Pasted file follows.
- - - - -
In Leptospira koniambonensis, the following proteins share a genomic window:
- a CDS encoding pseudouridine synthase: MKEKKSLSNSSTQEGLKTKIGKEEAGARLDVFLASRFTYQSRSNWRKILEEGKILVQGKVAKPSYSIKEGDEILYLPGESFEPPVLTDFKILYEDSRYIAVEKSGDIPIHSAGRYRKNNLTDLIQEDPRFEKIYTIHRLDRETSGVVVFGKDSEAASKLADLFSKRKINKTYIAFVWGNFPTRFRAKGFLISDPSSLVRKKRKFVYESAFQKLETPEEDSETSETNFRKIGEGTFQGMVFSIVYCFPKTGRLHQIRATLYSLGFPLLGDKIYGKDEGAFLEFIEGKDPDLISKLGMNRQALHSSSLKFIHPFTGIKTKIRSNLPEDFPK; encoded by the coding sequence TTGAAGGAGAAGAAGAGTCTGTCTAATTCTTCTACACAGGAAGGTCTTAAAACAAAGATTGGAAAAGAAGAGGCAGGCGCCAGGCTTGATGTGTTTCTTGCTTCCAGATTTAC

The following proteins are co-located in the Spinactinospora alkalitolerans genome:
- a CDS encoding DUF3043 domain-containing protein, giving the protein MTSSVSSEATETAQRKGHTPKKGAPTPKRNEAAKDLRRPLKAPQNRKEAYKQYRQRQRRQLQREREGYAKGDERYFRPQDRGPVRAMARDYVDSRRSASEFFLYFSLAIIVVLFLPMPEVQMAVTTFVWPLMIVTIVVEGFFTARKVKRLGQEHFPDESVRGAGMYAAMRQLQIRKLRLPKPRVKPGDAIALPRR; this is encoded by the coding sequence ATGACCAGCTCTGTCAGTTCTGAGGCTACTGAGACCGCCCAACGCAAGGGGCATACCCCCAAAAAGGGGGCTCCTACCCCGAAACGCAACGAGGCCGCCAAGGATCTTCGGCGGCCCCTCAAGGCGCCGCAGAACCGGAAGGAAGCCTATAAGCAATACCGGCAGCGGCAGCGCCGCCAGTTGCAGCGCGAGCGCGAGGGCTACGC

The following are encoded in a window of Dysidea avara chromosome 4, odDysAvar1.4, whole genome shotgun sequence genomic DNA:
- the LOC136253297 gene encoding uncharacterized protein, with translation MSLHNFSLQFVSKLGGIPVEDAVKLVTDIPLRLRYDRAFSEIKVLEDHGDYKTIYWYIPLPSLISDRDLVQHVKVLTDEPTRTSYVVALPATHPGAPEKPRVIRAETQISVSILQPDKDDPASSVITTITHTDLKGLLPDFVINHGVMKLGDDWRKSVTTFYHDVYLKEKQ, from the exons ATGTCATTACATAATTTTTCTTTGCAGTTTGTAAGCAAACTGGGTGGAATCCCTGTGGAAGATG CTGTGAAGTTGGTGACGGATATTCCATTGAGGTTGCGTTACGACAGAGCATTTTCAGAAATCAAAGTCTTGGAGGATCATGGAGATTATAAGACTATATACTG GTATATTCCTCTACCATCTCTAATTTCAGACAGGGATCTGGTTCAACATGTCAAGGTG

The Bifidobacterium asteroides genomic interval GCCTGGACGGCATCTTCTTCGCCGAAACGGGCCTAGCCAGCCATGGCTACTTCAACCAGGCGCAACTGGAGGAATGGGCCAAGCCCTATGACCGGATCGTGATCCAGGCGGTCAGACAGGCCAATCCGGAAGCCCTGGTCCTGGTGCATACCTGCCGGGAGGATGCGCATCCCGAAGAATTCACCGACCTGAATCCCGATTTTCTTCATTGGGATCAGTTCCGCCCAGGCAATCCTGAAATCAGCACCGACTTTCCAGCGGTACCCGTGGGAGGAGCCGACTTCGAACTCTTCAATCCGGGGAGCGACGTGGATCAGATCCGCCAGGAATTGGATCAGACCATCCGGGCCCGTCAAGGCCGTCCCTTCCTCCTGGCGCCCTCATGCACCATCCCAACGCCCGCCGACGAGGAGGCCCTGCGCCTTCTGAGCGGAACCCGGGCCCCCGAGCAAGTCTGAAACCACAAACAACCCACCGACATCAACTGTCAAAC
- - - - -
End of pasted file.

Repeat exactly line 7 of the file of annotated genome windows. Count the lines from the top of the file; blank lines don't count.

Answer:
The Bifidobacterium asteroides genomic interval GCCTGGACGGCATCTTCTTCGCCGAAACGGGCCTAGCCAGCCATGGCTACTTCAACCAGGCGCAACTGGAGGAATGGGCCAAGCCCTATGACCGGATCGTGATCCAGGCGGTCAGACAGGCCAATCCGGAAGCCCTGGTCCTGGTGCATACCTGCCGGGAGGATGCGCATCCCGAAGAATTCACCGACCTGAATCCCGATTTTCTTCATTGGGATCAGTTCCGCCCAGGCAATCCTGAAATCAGCACCGACTTTCCAGCGGTACCCGTGGGAGGAGCCGACTTCGAACTCTTCAATCCGGGGAGCGACGTGGATCAGATCCGCCAGGAATTGGATCAGACCATCCGGGCCCGTCAAGGCCGTCCCTTCCTCCTGGCGCCCTCATGCACCATCCCAACGCCCGCCGACGAGGAGGCCCTGCGCCTTCTGAGCGGAACCCGGGCCCCCGAGCAAGTCTGAAACCACAAACAACCCACCGACATCAACTGTCAAAC